David Lynch is movie director, television producer, painter, animator, cartoonist, furniture designer, philanthropist, activist, mail order coffee mogul, amateur meteorologist, and several other things all at once.
But like most of us, the award-winning artist behind Blue Velvet, Twin Peaks and Mulholland Drive really just wants to rock. Last fall, the three-time Oscar nominee released Crazy Clown Time (via indy label Play It Again Sam), a strange yet strangely engaging collection of po-mo blues and electro-pop tunes, filled with thumping, grumpy complaints about love gone wrong and at least one stream of consciousness riff on the creative process. And dentistry.
This is, after all, a David Lynch record. One in which you can hear him playing a dirty guitar and singing with an endearingly plaintive, often electronically distorted voice. (Making a guest appearance on one track: Karen O of the Yeah Yeah Yeahs.)
He also just finished shooting and is currently editing a music video for the title track; in addition to the first look photos here, Lynch offered this tease, via email: “A ‘Crazy Clown Time’ should have an intense psychotic backyard craziness, fueled by beer.” (Well, of course it should.) We recently spoke to the 66-year-old rock and roll surrealist and forever-young Renaissance man about his latest artistic pursuit.
ENTERTAINMENT WEEKLY: You’re produced music for your movies and written songs for other artists to perform, such as Julee Cruise. What spurred you to make this record?
DAVID LYNCH: Over the years, I’ve written lyrics and produced music with my longtime composer, Angelo Badalamenti (Blue Velvet, Twin Peaks, many more). But I never sang, never played on any record. Somewhere along the way, I started playing this electric guitar, just to make sound effects. That certain way of playing started leaning toward music, and then more and more into songs. And then I started singing. So it’s been a process stretching ten years.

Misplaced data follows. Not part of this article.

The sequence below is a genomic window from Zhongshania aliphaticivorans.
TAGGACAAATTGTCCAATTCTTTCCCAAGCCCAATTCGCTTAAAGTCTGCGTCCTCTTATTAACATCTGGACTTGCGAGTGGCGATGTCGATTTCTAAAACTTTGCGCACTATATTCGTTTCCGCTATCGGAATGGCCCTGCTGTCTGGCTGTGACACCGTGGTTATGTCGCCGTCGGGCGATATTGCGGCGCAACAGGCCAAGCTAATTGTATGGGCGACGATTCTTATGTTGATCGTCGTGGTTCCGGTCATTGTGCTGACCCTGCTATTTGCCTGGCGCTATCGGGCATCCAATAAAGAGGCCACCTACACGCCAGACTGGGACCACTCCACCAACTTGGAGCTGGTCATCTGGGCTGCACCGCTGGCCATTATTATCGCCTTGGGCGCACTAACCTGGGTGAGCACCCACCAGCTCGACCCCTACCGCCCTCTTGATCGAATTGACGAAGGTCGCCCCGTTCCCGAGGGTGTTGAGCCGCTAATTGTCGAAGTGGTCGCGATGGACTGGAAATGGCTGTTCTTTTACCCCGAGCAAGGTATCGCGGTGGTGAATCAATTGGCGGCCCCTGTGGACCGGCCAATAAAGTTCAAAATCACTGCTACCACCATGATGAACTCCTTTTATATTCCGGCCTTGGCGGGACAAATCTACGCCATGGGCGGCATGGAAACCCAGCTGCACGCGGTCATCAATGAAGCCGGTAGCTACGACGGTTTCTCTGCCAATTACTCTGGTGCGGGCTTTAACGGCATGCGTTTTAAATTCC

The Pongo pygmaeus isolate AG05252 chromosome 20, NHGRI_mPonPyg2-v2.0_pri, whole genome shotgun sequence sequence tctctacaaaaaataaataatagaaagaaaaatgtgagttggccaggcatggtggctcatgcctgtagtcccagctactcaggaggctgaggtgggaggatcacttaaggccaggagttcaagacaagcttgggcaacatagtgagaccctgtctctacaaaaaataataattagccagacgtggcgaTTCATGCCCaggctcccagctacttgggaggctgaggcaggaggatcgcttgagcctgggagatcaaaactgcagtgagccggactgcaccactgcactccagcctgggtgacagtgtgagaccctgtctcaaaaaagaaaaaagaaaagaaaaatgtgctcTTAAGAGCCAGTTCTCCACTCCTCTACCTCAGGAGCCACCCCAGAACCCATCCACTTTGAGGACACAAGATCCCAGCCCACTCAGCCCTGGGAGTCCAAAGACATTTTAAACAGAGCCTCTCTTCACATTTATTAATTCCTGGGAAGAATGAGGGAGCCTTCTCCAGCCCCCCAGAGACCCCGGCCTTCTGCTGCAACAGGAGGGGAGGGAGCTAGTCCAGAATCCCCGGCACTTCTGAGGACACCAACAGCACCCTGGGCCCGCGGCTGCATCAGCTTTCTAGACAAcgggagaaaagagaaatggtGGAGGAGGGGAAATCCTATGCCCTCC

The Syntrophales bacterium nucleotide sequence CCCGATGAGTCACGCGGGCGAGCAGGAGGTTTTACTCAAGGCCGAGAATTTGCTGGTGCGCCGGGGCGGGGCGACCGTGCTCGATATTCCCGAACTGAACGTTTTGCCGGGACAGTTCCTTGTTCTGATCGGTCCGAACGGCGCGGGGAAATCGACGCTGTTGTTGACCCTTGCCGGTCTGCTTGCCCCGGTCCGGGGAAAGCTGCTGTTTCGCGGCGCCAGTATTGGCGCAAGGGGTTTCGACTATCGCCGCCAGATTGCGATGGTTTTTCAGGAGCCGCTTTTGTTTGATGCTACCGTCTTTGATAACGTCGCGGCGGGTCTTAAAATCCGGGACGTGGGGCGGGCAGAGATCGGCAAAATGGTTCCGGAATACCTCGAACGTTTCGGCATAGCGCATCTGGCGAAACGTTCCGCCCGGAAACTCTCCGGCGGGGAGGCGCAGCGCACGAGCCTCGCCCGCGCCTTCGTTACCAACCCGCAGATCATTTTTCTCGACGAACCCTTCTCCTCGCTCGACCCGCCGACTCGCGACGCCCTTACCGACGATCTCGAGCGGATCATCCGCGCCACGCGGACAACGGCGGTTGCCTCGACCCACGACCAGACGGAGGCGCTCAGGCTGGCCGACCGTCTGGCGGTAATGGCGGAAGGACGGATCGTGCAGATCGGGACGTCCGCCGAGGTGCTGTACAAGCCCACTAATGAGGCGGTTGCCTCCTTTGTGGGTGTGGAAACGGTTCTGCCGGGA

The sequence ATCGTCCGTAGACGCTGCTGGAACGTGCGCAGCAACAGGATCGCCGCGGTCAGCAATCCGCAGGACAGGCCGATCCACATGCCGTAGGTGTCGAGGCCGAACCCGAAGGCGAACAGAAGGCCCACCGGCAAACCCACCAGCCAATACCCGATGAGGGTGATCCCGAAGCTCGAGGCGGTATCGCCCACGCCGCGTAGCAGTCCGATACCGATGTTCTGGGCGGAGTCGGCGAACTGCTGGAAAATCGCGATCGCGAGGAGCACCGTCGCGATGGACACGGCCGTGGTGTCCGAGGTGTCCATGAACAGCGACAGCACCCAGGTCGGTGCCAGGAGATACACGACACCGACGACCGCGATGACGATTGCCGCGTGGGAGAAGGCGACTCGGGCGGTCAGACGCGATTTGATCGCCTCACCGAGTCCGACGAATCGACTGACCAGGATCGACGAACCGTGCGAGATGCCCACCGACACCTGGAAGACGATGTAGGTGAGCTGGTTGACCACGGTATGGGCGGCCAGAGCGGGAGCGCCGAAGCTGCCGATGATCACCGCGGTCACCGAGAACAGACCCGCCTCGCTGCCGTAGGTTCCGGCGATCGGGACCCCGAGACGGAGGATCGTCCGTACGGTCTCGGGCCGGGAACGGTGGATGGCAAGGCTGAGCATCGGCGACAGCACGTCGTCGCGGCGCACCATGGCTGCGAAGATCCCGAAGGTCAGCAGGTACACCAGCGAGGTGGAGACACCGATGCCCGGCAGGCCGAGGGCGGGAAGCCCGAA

EW: The guitar playing on the album is all you?
LYNCH: Mostly. But it’s also my producer Dean Hurley on a couple tracks, as well.
EW: Are you self-taught when it comes to guitar?
LYNCH: Dean coined the phrase for me: “I’m a self-taught non-musician.”
EW: What are your influences when it comes to the guitar?
LYNCH: It’s the Chicago electric blues, that’s the main influence. You know, when the guitar got plugged in with electricity, it jumped it to making sounds that sink into the soul. So much power. So much beauty. It’s just the greatest thing. I like to think of my guitar as being powered by a V-8 engine. Lots of smoke and fire. A gasoline powered guitar.
EW: David, I think you need to build one of those. That’s your next art project.
LYNCH: I think so, Jeff. You’re going to come help me.
EW: When it comes to the singing, did that take some courage to put yourself out there and do that?
LYNCH: I don’t know if it was courage, but I had to dig deep. I started liking singing in this high voice. The character that started coming through kinda reminded me of a Southern mountains kind of character.
EW: Most of your vocals are electronically filtered. What was the thinking behind that?
LYNCH: The thing about singing in general is this: The voice can be a stranger to the music, or it can be intimate like a man and a woman together in a dark room. So you want to get the voice married to the music. To do that, you’ve got these great tools to manipulate the voice, just like you would manipulate any other instrument to get the sound and tone correct so it call marries together. A lot of times, I hear stuff and it’s great music but the voice is far away from the music. But we have so many tools today to alter it so it can be together with the music.
EW: A lot of the songs on the album, like “I Know” and “Football Game,” are these bluesy complaints from a man done wrong by a cheating woman. Were you just working within the genre, or is that coming from personal experience?
LYNCH: I’m in the dark the same as you, Jeff. It’s something that happens. Those lyrics, I’m pretty sure, came out of the music, meaning they weren’t there before. There’s something about a sound that will conjure a certain word or combo of words. It’s the magic of it. It’s like the music is talking to you, and certain things come out.
EW: Any chance we’ll be hearing you perform live soon?
LYNCH: That’s more unlikely than likely.
EW: Does the prospect terrify you?
LYNCH: Jeff, take the word ‘terrify’ and then make every letter as big as Mt. Rushmore, and you’ll have a good idea how I feel.